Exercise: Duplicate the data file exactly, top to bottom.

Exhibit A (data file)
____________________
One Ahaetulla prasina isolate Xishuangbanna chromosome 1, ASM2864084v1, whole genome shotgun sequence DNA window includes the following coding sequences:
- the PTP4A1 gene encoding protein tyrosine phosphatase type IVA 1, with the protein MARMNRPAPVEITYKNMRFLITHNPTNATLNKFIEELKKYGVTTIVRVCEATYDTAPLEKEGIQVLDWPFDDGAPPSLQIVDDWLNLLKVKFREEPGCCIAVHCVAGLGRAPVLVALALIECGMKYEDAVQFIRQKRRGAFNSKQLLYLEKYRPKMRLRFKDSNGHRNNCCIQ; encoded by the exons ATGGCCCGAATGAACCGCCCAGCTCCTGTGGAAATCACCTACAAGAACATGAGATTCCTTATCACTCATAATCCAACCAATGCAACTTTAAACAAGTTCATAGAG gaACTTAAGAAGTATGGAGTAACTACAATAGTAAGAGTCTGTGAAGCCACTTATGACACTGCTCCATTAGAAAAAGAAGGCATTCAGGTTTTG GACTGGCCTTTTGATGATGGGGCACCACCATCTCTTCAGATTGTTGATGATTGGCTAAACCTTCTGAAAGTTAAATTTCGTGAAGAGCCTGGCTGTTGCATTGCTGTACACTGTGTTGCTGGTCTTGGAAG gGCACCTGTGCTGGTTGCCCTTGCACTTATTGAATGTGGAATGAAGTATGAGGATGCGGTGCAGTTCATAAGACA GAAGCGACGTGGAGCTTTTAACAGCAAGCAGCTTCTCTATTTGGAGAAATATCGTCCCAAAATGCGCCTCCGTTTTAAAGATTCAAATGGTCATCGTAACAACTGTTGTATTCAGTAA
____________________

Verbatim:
One Ahaetulla prasina isolate Xishuangbanna chromosome 1, ASM2864084v1, whole genome shotgun sequence DNA window includes the following coding sequences:
- the PTP4A1 gene encoding protein tyrosine phosphatase type IVA 1, with the protein MARMNRPAPVEITYKNMRFLITHNPTNATLNKFIEELKKYGVTTIVRVCEATYDTAPLEKEGIQVLDWPFDDGAPPSLQIVDDWLNLLKVKFREEPGCCIAVHCVAGLGRAPVLVALALIECGMKYEDAVQFIRQKRRGAFNSKQLLYLEKYRPKMRLRFKDSNGHRNNCCIQ; encoded by the exons ATGGCCCGAATGAACCGCCCAGCTCCTGTGGAAATCACCTACAAGAACATGAGATTCCTTATCACTCATAATCCAACCAATGCAACTTTAAACAAGTTCATAGAG gaACTTAAGAAGTATGGAGTAACTACAATAGTAAGAGTCTGTGAAGCCACTTATGACACTGCTCCATTAGAAAAAGAAGGCATTCAGGTTTTG GACTGGCCTTTTGATGATGGGGCACCACCATCTCTTCAGATTGTTGATGATTGGCTAAACCTTCTGAAAGTTAAATTTCGTGAAGAGCCTGGCTGTTGCATTGCTGTACACTGTGTTGCTGGTCTTGGAAG gGCACCTGTGCTGGTTGCCCTTGCACTTATTGAATGTGGAATGAAGTATGAGGATGCGGTGCAGTTCATAAGACA GAAGCGACGTGGAGCTTTTAACAGCAAGCAGCTTCTCTATTTGGAGAAATATCGTCCCAAAATGCGCCTCCGTTTTAAAGATTCAAATGGTCATCGTAACAACTGTTGTATTCAGTAA